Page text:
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speaker wire

Discussion in 'Amps and Cabs [BG]' started by gbenner, Jul 1, 2005.


  1. gbenner

    gbenner

    May 20, 2001
    ocean, new jersey
    I went into the local G.C. to get some new 12 gauge speaker wire from my head to my cabs. I was looking at a no name brand wire and the guy there was saying how much better the Monster Cable Pro 500 cable is. Is there a difference, I thought wire is wire, the no name brand was 18 bucks for 5 feet, Planet Waves 25 bucks and the Monster Pro series 30 bucks. Has anyone A/B different brands. I might just go back and get the cheep stuff. I'd love to A/B them myself, just thought one of you guy's might have. Thanks.

    George
     
  2. Without going into detail, the selection of instrument cable is generally much more critical than the speaker cable especially if you're planning on using 12 gauge for the speaker.
     
  3. Groove Theory

    Groove Theory Grizzly Adams DID have a beard.

    Oct 3, 2004
    The Psychiatric Ward
    Yeah, the monster cable is better...well for GC that is, because they get an extra $12... :eyebrow:

    Seriously though, go with the no-name...the best cables I own are non-monster...
     
  4. chadds

    chadds

    Mar 18, 2000
    If you can here the difference, pay the difference.
     
  5. mnadelin

    mnadelin

    Apr 6, 2003
    Kalamazoo, MI
    For what it's worth, my friend who owns a recording studio did a cable showdown one time. Monster didn't even win in stuff where it should have won, he said. From all my experience, Monster cables really aren't as good as they're cracked up to be. I don't know why they have such a good reputation. Anyway, if you're using 12 gauge wire, I wouldn't worry about it.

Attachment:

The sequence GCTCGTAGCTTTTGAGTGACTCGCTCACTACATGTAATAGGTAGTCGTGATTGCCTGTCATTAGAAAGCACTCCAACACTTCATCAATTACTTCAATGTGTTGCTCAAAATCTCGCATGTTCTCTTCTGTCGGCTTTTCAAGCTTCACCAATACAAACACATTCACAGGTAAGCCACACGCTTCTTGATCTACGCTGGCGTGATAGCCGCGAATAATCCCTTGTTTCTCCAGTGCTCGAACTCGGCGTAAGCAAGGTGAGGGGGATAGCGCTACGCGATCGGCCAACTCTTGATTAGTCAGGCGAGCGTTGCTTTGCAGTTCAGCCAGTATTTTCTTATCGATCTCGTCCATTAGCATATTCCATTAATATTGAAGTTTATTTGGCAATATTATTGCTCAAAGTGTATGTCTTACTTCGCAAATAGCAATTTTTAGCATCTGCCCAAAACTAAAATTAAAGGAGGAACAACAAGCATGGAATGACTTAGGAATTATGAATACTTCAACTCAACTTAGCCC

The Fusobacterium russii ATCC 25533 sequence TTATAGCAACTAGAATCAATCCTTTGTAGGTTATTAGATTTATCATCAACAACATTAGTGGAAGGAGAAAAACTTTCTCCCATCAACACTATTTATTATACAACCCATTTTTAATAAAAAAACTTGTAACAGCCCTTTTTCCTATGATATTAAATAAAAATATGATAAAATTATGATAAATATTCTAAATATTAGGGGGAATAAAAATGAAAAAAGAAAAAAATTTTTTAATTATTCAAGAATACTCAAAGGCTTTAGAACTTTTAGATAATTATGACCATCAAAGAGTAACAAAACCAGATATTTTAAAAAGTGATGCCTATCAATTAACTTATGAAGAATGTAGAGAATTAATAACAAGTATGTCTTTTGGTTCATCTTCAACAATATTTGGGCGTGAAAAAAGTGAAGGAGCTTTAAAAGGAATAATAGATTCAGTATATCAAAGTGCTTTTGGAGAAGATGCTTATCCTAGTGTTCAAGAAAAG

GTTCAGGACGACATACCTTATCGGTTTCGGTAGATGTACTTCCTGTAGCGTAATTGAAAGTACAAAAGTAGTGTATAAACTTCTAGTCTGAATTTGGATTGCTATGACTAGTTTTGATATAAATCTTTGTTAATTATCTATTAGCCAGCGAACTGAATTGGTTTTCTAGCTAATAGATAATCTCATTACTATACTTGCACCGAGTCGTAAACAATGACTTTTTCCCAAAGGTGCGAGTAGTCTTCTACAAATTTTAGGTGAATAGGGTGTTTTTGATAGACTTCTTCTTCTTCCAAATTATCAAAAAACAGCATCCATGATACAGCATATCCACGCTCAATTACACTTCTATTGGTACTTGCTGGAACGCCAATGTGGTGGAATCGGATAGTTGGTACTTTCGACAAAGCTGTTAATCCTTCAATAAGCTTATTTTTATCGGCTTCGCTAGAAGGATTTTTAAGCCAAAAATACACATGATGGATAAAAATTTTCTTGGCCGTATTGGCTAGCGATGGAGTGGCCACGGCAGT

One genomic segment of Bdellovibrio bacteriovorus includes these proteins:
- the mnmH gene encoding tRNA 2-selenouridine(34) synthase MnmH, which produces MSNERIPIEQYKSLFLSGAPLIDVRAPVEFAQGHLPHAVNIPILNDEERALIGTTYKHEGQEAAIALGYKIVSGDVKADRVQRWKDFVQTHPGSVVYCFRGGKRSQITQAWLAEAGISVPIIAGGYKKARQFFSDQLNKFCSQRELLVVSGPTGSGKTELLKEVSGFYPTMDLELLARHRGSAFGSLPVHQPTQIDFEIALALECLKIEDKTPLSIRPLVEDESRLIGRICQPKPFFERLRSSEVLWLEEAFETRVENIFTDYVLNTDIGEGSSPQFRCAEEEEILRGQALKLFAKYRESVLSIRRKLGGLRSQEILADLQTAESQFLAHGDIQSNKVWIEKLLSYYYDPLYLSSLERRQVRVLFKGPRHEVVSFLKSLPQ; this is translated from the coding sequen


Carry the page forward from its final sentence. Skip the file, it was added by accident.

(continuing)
6. Don't waste your money!

    Quality of the insulation due to interlead capacitance matters on an instrument cable where a very small (less than 1 volt) signal is present.
    However, where high current and voltage (comparitively) is present, such as with the speaker, what makes a difference is the size of the conductor PERIOD. If you are looking at a guitar amp then 18 gauge is fine for speaker wire. If you are talking a bass amp then I suggest 14 gauge as a minimum as large amounts of power are required to produce low frequencies.
     
  7. chadds

    chadds

    Mar 18, 2000
    No name/Monster well try Pro Co Fat Max. I use 8 guage with speakons. (Some "expert" on here tried to tell me that 12 guage would sound the same. It doesn't) See Speakon thread. I'm not advocating any brand only that if you have a nice bass and rig why go cheap on the things that will make it perform at it's optimum. There is a difference between those brands. I played a gig without a Monster instrument cable. I used some no name and I could certainly here the difference. Some bassists when they here George L cables a/b'ed switch. Poor quality in each component in the signal chain becomes additive until you have big noise. It's your ear and the quality of your equipment that allows you to hear the difference. About GC and any retailer, they recieve a bigger profit on some merchandise then from another manufacturer so they push it even if it doesn't meet your needs. It may be less expensive then the item you were planning to buy. So buyer beware "caveat emptor". If you can hear the difference and can afford it buy it. If you can hear the difference and can't afford it aspire to and you will one day and you and your audience will appreciate it.
     
  8. Ostinato

    Ostinato Guest

    Feb 7, 2005
    Toronto ON
  9. Exactly how many watts are you running at what ohm cabs? The amount of current through the cable determines the gauge you need. 8 gauge will handle more power than 10 or 12, so its better, but you're way beyond what you need for any normal bass amp setup. Maybe commercial sound stacks would require that.